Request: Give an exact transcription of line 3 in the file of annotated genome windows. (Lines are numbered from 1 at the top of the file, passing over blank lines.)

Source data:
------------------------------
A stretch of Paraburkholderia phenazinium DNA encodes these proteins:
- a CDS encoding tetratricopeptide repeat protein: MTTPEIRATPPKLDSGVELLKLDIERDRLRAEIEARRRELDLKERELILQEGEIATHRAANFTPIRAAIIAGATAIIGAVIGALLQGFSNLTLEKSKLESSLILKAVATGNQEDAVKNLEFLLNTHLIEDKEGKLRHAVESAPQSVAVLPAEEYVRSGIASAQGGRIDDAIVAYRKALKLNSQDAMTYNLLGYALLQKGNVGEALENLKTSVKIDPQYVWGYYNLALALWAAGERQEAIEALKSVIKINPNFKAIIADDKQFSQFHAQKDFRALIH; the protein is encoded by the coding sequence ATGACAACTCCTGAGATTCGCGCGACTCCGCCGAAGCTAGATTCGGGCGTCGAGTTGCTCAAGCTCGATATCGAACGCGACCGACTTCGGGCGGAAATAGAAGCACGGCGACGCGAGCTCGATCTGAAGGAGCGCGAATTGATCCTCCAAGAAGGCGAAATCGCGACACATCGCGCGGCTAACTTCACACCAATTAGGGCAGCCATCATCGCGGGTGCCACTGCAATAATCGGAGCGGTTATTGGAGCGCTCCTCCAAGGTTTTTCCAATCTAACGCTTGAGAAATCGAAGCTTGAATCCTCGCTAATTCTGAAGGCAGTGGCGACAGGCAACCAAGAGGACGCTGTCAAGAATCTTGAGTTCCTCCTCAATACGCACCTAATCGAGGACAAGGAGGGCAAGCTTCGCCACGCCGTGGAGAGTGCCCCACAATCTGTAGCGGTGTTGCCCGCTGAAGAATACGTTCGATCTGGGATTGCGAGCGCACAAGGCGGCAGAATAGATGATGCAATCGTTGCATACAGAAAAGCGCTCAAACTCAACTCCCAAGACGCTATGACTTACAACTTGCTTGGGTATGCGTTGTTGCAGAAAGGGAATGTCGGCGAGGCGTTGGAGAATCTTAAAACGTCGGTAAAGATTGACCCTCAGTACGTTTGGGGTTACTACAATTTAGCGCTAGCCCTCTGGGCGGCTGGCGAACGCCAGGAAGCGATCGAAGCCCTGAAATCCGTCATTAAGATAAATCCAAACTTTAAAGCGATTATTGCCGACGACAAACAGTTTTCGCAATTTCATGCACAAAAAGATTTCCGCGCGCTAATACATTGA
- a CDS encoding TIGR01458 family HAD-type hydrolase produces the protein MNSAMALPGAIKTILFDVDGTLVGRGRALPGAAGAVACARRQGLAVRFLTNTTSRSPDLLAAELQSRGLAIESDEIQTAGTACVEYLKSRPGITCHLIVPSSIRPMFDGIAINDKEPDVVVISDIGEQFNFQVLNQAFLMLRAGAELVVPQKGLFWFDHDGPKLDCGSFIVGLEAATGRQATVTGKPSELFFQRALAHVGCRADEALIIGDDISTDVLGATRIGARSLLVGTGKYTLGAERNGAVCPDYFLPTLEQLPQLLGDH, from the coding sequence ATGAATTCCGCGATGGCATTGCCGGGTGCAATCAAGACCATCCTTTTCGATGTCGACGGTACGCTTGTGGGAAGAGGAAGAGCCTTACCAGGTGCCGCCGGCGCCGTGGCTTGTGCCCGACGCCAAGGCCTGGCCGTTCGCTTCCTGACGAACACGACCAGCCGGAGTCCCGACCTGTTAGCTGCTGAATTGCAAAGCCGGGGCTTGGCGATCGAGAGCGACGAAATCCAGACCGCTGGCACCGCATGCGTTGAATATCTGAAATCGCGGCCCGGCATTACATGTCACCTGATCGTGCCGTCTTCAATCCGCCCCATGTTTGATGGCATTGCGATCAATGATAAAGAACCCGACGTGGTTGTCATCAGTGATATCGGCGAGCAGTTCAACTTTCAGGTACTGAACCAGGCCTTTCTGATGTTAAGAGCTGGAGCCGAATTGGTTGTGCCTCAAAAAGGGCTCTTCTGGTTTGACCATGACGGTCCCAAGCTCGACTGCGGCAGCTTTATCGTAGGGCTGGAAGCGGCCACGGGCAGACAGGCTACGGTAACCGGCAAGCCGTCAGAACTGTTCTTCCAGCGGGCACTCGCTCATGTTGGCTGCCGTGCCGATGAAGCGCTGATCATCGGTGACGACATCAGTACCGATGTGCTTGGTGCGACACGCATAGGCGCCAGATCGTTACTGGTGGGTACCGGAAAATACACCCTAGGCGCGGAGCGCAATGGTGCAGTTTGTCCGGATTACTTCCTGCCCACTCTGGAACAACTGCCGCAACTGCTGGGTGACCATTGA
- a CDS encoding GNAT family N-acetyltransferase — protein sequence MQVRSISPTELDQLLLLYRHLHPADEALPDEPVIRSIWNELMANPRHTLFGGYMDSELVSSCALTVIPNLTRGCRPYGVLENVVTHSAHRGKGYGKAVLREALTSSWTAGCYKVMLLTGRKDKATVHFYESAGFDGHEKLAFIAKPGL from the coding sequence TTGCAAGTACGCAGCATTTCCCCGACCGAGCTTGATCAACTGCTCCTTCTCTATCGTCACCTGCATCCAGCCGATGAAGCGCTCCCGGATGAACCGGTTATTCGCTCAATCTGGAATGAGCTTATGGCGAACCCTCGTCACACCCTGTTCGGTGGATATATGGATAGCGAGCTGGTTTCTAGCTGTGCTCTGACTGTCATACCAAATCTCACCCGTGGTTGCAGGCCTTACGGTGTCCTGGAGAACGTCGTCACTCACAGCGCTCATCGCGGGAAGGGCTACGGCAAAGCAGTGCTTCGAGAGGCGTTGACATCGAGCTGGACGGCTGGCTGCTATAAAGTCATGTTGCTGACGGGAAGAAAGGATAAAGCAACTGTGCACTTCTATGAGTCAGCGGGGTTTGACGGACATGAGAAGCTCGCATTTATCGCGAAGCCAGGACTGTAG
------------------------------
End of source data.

- a CDS encoding TIGR01458 family HAD-type hydrolase produces the protein MNSAMALPGAIKTILFDVDGTLVGRGRALPGAAGAVACARRQGLAVRFLTNTTSRSPDLLAAELQSRGLAIESDEIQTAGTACVEYLKSRPGITCHLIVPSSIRPMFDGIAINDKEPDVVVISDIGEQFNFQVLNQAFLMLRAGAELVVPQKGLFWFDHDGPKLDCGSFIVGLEAATGRQATVTGKPSELFFQRALAHVGCRADEALIIGDDISTDVLGATRIGARSLLVGTGKYTLGAERNGAVCPDYFLPTLEQLPQLLGDH, from the coding sequence ATGAATTCCGCGATGGCATTGCCGGGTGCAATCAAGACCATCCTTTTCGATGTCGACGGTACGCTTGTGGGAAGAGGAAGAGCCTTACCAGGTGCCGCCGGCGCCGTGGCTTGTGCCCGACGCCAAGGCCTGGCCGTTCGCTTCCTGACGAACACGACCAGCCGGAGTCCCGACCTGTTAGCTGCTGAATTGCAAAGCCGGGGCTTGGCGATCGAGAGCGACGAAATCCAGACCGCTGGCACCGCATGCGTTGAATATCTGAAATCGCGGCCCGGCATTACATGTCACCTGATCGTGCCGTCTTCAATCCGCCCCATGTTTGATGGCATTGCGATCAATGATAAAGAACCCGACGTGGTTGTCATCAGTGATATCGGCGAGCAGTTCAACTTTCAGGTACTGAACCAGGCCTTTCTGATGTTAAGAGCTGGAGCCGAATTGGTTGTGCCTCAAAAAGGGCTCTTCTGGTTTGACCATGACGGTCCCAAGCTCGACTGCGGCAGCTTTATCGTAGGGCTGGAAGCGGCCACGGGCAGACAGGCTACGGTAACCGGCAAGCCGTCAGAACTGTTCTTCCAGCGGGCACTCGCTCATGTTGGCTGCCGTGCCGATGAAGCGCTGATCATCGGTGACGACATCAGTACCGATGTGCTTGGTGCGACACGCATAGGCGCCAGATCGTTACTGGTGGGTACCGGAAAATACACCCTAGGCGCGGAGCGCAATGGTGCAGTTTGTCCGGATTACTTCCTGCCCACTCTGGAACAACTGCCGCAACTGCTGGGTGACCATTGA